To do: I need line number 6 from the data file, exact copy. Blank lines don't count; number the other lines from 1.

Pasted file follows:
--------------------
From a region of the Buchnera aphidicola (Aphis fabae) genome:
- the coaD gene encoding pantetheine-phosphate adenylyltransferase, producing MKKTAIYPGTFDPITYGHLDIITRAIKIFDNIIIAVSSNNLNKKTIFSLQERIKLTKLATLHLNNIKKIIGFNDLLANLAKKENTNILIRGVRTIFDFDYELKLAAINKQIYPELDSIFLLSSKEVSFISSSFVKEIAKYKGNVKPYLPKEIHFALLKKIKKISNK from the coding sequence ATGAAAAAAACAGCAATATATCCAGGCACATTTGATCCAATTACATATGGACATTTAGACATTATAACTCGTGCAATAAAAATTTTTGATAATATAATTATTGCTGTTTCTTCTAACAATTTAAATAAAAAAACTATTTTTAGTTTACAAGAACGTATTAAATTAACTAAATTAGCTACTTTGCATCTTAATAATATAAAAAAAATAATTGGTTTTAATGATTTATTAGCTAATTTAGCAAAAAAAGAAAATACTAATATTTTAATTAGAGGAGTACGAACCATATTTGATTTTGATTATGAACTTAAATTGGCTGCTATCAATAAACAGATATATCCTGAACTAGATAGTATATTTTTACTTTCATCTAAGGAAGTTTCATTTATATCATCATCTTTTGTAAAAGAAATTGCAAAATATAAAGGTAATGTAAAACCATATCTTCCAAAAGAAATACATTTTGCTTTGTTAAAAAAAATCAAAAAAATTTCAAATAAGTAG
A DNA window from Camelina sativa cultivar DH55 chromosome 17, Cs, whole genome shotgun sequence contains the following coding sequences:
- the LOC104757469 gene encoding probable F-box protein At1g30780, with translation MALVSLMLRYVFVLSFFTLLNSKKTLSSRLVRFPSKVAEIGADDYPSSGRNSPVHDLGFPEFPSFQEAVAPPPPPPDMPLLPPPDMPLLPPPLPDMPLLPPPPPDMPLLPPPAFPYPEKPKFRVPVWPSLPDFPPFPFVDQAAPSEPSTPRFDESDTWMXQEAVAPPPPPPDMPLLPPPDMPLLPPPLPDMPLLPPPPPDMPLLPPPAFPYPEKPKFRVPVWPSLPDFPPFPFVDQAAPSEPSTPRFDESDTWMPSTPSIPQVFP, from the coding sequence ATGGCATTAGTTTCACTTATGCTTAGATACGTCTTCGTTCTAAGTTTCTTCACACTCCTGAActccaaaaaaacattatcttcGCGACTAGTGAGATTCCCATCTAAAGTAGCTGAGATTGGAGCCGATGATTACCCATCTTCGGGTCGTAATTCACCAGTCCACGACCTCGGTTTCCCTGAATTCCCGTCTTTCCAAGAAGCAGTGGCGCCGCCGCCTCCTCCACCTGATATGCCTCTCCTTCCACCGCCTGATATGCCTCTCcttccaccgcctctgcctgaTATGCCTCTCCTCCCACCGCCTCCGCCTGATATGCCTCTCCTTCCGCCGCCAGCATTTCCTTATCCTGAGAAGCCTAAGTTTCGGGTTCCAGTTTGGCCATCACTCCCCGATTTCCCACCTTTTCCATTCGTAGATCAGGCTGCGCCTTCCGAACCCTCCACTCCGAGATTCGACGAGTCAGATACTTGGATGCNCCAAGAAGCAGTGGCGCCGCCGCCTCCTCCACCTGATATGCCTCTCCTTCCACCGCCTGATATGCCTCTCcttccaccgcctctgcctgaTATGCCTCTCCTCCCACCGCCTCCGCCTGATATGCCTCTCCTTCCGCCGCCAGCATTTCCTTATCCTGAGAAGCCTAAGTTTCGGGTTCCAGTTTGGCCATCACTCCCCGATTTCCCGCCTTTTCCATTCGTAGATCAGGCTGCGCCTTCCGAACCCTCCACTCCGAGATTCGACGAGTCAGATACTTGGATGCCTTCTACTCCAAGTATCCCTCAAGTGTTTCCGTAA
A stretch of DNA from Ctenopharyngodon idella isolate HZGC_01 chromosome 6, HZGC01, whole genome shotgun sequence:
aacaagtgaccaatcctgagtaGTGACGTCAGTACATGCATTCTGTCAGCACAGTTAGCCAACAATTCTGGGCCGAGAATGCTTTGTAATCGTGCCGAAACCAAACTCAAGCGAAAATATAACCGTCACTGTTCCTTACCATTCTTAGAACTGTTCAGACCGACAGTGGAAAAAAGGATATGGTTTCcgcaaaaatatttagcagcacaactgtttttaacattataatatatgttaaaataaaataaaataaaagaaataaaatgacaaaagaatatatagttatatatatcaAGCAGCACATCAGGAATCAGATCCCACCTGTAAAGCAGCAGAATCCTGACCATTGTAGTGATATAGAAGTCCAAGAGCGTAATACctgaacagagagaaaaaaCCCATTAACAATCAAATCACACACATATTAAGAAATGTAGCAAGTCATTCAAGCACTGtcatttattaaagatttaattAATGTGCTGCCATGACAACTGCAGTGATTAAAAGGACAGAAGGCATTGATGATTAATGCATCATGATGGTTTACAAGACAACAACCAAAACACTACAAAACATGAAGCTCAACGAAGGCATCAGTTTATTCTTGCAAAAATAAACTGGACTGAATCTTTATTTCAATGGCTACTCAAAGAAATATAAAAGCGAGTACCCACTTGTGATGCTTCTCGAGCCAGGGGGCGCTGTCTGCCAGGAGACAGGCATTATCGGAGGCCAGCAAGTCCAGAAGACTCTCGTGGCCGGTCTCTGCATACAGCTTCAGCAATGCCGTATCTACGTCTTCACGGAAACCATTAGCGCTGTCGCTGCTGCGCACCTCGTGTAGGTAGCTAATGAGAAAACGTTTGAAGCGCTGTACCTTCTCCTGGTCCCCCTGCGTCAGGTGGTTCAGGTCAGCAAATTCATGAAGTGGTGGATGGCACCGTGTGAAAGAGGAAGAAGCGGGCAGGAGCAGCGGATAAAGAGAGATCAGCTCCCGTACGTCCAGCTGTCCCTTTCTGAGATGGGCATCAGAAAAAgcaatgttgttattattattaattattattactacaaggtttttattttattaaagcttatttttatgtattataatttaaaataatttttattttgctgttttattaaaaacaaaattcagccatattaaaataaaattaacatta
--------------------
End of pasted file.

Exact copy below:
aacaagtgaccaatcctgagtaGTGACGTCAGTACATGCATTCTGTCAGCACAGTTAGCCAACAATTCTGGGCCGAGAATGCTTTGTAATCGTGCCGAAACCAAACTCAAGCGAAAATATAACCGTCACTGTTCCTTACCATTCTTAGAACTGTTCAGACCGACAGTGGAAAAAAGGATATGGTTTCcgcaaaaatatttagcagcacaactgtttttaacattataatatatgttaaaataaaataaaataaaagaaataaaatgacaaaagaatatatagttatatatatcaAGCAGCACATCAGGAATCAGATCCCACCTGTAAAGCAGCAGAATCCTGACCATTGTAGTGATATAGAAGTCCAAGAGCGTAATACctgaacagagagaaaaaaCCCATTAACAATCAAATCACACACATATTAAGAAATGTAGCAAGTCATTCAAGCACTGtcatttattaaagatttaattAATGTGCTGCCATGACAACTGCAGTGATTAAAAGGACAGAAGGCATTGATGATTAATGCATCATGATGGTTTACAAGACAACAACCAAAACACTACAAAACATGAAGCTCAACGAAGGCATCAGTTTATTCTTGCAAAAATAAACTGGACTGAATCTTTATTTCAATGGCTACTCAAAGAAATATAAAAGCGAGTACCCACTTGTGATGCTTCTCGAGCCAGGGGGCGCTGTCTGCCAGGAGACAGGCATTATCGGAGGCCAGCAAGTCCAGAAGACTCTCGTGGCCGGTCTCTGCATACAGCTTCAGCAATGCCGTATCTACGTCTTCACGGAAACCATTAGCGCTGTCGCTGCTGCGCACCTCGTGTAGGTAGCTAATGAGAAAACGTTTGAAGCGCTGTACCTTCTCCTGGTCCCCCTGCGTCAGGTGGTTCAGGTCAGCAAATTCATGAAGTGGTGGATGGCACCGTGTGAAAGAGGAAGAAGCGGGCAGGAGCAGCGGATAAAGAGAGATCAGCTCCCGTACGTCCAGCTGTCCCTTTCTGAGATGGGCATCAGAAAAAgcaatgttgttattattattaattattattactacaaggtttttattttattaaagcttatttttatgtattataatttaaaataatttttattttgctgttttattaaaaacaaaattcagccatattaaaataaaattaacatta